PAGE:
Brewing Free Beer
Using Ideality to develop a 'free-to-use' TRIZ Effects Database
TRIZ Future 2012, Lisbon, Portugal: Andrew Martin presented how the TRIZ thinking tools developed the TRIZ Effects Database.
This paper describes how the TRIZ concept of Ideality was used to inform the development and deployment of a 'free-to-use' TRIZ database of scientific and physical effects. The TRIZ â€˜Time and Scaleâ€™ framework (also known as Nine Boxes, Nine Windows or System Operator) is used to structure the narrative based on three phases: Pre-Development, Development and Post-Development.
In the Pre-Development phase it was recognized that most comprehensive effects databases tend to be commercial products providing excellent content but at a price presenting a potential barrier to their use, especially by those new to TRIZ. The few 'free-to-useâ€™ effects databases that were available tended to be less comprehensive than the best of their commercial rivals.
This led to an Ideal Outcome (or Ideal Final Result) for the effects database: "delivery of complete and perfect results to any user without restriction or cost". This highlighted a contradiction between the performance of the system (primarily represented by the quality and quantity of the results it produces) and the cost of delivery (primarily represented by the cost of developing the database infrastructure and collecting and collating the database content).
As the project moved into the Development Phase this contradiction was tackled using a three-pronged Ideality-based strategy of: focus on delivering only the essential Benefits, reduction of Harms that detract from the essential Benefits and finally reduction of Costs by using existing and/or low-cost resources.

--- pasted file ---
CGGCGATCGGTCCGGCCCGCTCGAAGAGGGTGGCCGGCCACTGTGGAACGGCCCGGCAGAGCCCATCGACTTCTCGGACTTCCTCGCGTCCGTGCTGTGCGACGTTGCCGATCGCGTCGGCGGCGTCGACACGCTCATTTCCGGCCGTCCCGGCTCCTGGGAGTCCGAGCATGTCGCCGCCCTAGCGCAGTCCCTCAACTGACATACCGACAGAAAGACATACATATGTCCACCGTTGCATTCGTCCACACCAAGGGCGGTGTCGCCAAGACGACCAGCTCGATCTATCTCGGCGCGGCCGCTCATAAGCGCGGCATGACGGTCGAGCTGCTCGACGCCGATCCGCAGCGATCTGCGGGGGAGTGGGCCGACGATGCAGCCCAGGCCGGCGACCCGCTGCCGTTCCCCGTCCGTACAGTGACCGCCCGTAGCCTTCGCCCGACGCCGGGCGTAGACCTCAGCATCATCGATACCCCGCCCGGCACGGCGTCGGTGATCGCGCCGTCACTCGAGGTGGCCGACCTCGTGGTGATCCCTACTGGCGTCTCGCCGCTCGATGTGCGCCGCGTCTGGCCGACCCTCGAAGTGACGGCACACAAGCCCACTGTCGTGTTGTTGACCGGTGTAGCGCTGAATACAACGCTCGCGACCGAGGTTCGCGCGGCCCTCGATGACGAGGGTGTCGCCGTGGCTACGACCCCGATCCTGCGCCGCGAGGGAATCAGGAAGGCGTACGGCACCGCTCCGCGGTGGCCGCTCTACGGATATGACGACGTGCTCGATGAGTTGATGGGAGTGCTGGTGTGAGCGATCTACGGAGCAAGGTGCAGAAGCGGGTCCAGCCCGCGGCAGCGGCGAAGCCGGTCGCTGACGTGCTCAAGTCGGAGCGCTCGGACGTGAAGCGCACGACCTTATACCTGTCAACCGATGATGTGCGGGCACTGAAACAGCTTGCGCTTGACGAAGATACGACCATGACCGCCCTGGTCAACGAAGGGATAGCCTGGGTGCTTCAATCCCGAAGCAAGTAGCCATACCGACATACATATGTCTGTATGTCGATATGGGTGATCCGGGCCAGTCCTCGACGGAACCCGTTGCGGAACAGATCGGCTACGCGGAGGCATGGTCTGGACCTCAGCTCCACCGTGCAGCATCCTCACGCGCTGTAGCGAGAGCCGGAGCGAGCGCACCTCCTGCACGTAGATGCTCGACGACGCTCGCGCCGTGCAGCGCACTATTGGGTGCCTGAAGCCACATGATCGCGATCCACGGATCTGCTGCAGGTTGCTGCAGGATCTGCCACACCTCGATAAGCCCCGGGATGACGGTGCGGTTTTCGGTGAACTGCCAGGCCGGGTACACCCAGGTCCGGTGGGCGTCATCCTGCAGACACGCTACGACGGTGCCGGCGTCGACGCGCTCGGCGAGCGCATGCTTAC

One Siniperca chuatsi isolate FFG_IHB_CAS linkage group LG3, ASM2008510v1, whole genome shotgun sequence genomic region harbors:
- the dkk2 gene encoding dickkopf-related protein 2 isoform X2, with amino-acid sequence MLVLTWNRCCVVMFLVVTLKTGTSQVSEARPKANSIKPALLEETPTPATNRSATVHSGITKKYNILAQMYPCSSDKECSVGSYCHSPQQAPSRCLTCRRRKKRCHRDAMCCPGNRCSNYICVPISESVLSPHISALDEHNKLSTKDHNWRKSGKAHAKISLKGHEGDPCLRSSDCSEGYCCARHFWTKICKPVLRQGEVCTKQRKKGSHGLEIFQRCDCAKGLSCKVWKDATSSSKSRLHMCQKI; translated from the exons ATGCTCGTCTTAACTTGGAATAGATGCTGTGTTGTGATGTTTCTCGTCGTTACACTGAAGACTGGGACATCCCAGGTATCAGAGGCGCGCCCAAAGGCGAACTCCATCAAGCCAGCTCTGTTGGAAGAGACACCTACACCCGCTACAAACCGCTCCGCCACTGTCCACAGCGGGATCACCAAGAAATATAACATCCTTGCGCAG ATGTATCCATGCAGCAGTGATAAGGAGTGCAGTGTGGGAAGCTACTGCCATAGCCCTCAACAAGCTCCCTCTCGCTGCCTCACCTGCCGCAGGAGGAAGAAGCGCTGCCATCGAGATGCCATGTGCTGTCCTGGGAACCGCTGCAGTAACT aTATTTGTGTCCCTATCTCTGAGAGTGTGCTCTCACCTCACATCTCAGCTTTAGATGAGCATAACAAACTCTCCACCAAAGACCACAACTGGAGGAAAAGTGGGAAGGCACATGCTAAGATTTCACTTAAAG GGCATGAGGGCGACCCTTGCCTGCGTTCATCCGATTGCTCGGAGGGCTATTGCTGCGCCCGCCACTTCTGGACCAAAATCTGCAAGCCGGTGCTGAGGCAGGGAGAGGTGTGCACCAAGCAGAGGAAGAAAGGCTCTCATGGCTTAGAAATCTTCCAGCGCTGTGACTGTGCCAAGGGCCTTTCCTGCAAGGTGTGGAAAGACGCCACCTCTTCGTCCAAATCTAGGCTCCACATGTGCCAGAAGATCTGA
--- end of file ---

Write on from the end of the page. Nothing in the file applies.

Focusing on essential Benefits resulted in the selection of a simple database design that minimised the data required to populate the database. The principle Harm (where Harm is an output that is not useful) considered was that of an inaccuracy in the results delivered to the User. A taxonomy of database inaccuracies was compiled and each identified inaccuracy type considered in terms of its influence on the Ideality of the database system. This revealed, somewhat surprisingly, that inaccuracies were not only inevitable but were also not critical to the overall usefulness of the system. The principle resources used for cost reduction were: open-source database development tools, available internet resources and people.
The Post-Development Phase was triggered in October 2011 with the deployment of the database on the Oxford Creativity website. The principle activity since that time has been a series of content updates. In addition consideration has been given (somewhat belatedly) to other aspects of the Post-Development column of the Nine Box model. The Userâ€™s perception of Ideality has shifted from "Can I have more results" to "There are a lot of suggestions here â€“ can they be filtered in some way?" This is a useful reminder that (in common with most systems) the database falls short of delivering the Ideal Outcome of complete and perfect results. Some candidate routes towards the realization of this Ideal are suggested.
Introduction (and Nomenclature)
This paper discusses how the development of a free-to-use database of engineering and scientific effects was informed by the TRIZ concept of Ideality.
Effects databases are an important and established part of the TRIZ tool kit, with paper-based examples appearing in many TRIZ reference works and a number of computer-based versions available on the internet or incorporated into TRIZ-based software tools.
This paper is structured using the TRIZ 'Time and Scale' framework (also known as Nine Boxes, Nine Windows or System Operator) shown in Figure 1.
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